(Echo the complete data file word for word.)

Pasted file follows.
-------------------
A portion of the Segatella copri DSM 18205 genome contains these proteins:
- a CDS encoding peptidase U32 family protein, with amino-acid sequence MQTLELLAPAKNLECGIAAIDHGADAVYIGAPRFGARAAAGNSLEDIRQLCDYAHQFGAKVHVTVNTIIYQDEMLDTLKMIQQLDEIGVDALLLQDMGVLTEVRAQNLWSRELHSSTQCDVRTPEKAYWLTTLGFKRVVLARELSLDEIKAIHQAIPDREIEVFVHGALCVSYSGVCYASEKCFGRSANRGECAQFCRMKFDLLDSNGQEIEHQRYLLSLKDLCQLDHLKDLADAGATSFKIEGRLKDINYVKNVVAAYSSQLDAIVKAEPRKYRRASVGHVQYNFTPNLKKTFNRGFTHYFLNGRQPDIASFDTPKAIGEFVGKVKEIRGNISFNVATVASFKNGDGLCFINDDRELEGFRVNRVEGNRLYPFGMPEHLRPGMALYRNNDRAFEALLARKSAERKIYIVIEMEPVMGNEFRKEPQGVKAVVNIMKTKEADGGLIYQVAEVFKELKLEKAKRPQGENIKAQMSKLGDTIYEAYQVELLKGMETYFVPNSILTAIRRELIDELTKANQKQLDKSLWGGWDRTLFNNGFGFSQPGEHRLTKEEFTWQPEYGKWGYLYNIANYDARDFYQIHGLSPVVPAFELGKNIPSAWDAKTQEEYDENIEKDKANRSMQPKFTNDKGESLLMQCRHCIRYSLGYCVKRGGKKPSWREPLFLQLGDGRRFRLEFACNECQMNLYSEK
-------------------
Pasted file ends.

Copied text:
A portion of the Segatella copri DSM 18205 genome contains these proteins:
- a CDS encoding peptidase U32 family protein, with amino-acid sequence MQTLELLAPAKNLECGIAAIDHGADAVYIGAPRFGARAAAGNSLEDIRQLCDYAHQFGAKVHVTVNTIIYQDEMLDTLKMIQQLDEIGVDALLLQDMGVLTEVRAQNLWSRELHSSTQCDVRTPEKAYWLTTLGFKRVVLARELSLDEIKAIHQAIPDREIEVFVHGALCVSYSGVCYASEKCFGRSANRGECAQFCRMKFDLLDSNGQEIEHQRYLLSLKDLCQLDHLKDLADAGATSFKIEGRLKDINYVKNVVAAYSSQLDAIVKAEPRKYRRASVGHVQYNFTPNLKKTFNRGFTHYFLNGRQPDIASFDTPKAIGEFVGKVKEIRGNISFNVATVASFKNGDGLCFINDDRELEGFRVNRVEGNRLYPFGMPEHLRPGMALYRNNDRAFEALLARKSAERKIYIVIEMEPVMGNEFRKEPQGVKAVVNIMKTKEADGGLIYQVAEVFKELKLEKAKRPQGENIKAQMSKLGDTIYEAYQVELLKGMETYFVPNSILTAIRRELIDELTKANQKQLDKSLWGGWDRTLFNNGFGFSQPGEHRLTKEEFTWQPEYGKWGYLYNIANYDARDFYQIHGLSPVVPAFELGKNIPSAWDAKTQEEYDENIEKDKANRSMQPKFTNDKGESLLMQCRHCIRYSLGYCVKRGGKKPSWREPLFLQLGDGRRFRLEFACNECQMNLYSEK